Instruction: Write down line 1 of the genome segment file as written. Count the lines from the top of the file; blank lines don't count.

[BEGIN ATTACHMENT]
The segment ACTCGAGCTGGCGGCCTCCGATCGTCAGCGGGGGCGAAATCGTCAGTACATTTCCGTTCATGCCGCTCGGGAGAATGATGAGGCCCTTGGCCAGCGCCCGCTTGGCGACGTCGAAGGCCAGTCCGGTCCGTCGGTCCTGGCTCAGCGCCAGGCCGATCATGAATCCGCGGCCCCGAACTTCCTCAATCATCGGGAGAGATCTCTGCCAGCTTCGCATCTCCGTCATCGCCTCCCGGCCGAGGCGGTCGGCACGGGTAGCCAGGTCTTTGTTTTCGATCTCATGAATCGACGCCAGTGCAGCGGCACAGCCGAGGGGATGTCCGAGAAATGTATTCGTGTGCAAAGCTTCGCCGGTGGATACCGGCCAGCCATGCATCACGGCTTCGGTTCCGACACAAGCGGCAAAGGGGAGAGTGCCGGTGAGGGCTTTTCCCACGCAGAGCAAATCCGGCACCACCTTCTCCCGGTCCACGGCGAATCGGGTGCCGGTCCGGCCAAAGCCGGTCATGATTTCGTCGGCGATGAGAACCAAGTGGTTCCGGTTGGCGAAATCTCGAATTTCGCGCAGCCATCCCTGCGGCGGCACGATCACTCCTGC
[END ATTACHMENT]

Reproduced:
The segment ACTCGAGCTGGCGGCCTCCGATCGTCAGCGGGGGCGAAATCGTCAGTACATTTCCGTTCATGCCGCTCGGGAGAATGATGAGGCCCTTGGCCAGCGCCCGCTTGGCGACGTCGAAGGCCAGTCCGGTCCGTCGGTCCTGGCTCAGCGCCAGGCCGATCATGAATCCGCGGCCCCGAACTTCCTCAATCATCGGGAGAGATCTCTGCCAGCTTCGCATCTCCGTCATCGCCTCCCGGCCGAGGCGGTCGGCACGGGTAGCCAGGTCTTTGTTTTCGATCTCATGAATCGACGCCAGTGCAGCGGCACAGCCGAGGGGATGTCCGAGAAATGTATTCGTGTGCAAAGCTTCGCCGGTGGATACCGGCCAGCCATGCATCACGGCTTCGGTTCCGACACAAGCGGCAAAGGGGAGAGTGCCGGTGAGGGCTTTTCCCACGCAGAGCAAATCCGGCACCACCTTCTCCCGGTCCACGGCGAATCGGGTGCCGGTCCGGCCAAAGCCGGTCATGATTTCGTCGGCGATGAGAACCAAGTGGTTCCGGTTGGCGAAATCTCGAATTTCGCGCAGCCATCCCTGCGGCGGCACGATCACTCCTGC